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April 22, 1994

April 22, 1994

The Hockey News has been providing the most comprehensive coverage of the world of hockey since 1947. In each issue, you'll find news, features and opinions about the NHL and leagues across North America and the world.

IN THIS ISSUE

INTERNATIONAL LEAGUE

IN THIS ISSUE

Schoenfeld goes bananas over misguided play

The NHL’s computer schedule cut the Washington Capitals a stretch-drive break, but the team was having a hard time taking advantage of it. Five of the Capitals’ last seven games were at home. Two of the last four were against the Ottawa Senators and another was against the Winnipeg Jets. Still, the Capitals’ quest for a 12th straight playoff spot was a struggle. The team lost three in a row, including two at home and one in Ottawa. Washington snapped the skid with an 8-4 victory over the Senators April 9. Coach Jim Schoenfeld said the players weren’t channeling their efforts effectively. “Sometimes guys work hard and get nothing accomplished,” Schoenfeld said. “No matter how hard you work, you can’t open a can of beans with a banana. You might be sincere and work…

IN THIS ISSUE

You think hockey is saturated? Try baseball

Hockey card collectors have long complained that there is too much product out there. They aren’t about to get any sympathy from their baseball brethren. “There were 65 different boxes of 1993 baseball cards,” said Carlsbad, Calif.-based dealer Jay McCrackin. “This year I’m at 27 or 28 and we could end up with 80 to 100 boxes. We will end up with 20 to 25 products just from Leaf.” McCrackin, a former Upper Deck executive, is among the many who believe the baseball card market is crowded, despite manufacturers’ best efforts to reduce production. Some companies are announcing production runs, such as Donruss with its pledge to issue 17,500 cases. Others have also cut their runs. “The sum total doesn’t equal the peak production of 1990-91,” said Pete Williams, collectibles’ columnist for Baseball Weekly.…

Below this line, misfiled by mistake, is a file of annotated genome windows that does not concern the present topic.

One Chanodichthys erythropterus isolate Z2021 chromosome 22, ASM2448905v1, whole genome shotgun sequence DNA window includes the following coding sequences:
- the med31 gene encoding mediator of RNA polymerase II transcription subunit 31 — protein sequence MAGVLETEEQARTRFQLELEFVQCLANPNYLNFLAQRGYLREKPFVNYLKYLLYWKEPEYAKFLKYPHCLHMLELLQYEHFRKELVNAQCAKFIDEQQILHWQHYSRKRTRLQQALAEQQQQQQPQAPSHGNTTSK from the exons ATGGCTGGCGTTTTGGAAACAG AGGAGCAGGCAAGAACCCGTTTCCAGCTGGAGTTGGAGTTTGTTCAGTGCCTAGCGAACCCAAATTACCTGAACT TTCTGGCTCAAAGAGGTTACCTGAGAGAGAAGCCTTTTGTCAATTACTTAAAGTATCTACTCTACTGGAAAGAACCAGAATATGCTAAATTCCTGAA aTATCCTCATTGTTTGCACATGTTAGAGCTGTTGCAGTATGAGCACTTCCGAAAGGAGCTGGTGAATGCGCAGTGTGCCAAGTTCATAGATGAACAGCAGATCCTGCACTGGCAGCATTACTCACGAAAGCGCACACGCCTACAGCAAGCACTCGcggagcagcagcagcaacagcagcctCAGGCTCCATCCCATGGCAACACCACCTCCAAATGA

IN THIS ISSUE

Joe returns good as new for shot at Stanley’s mug

He made his return a little behind schedule-the original prognosis was only three to four weeks-but Joe Nieuwendyk did meet his primary objective of getting back in the Calgary Flames’ lineup before the end of the regular season. After missing 17 games with a tom medial collateral ligament in his right knee, Nieuwendyk returned for games against the San Jose Sharks and Detroit Red Wings in the second week of April. The Flames’ captain was centering a line with Michael Nylander on the left side and Theo Fleury on the right and the unit looked like a keeper. Nieuwendyk said the big adjustment was getting used to game situations after two weeks of practices. “There’s a lot to think of when you’re out there,” Nieuwendyk said, “and over a six- or seven-week absence, you…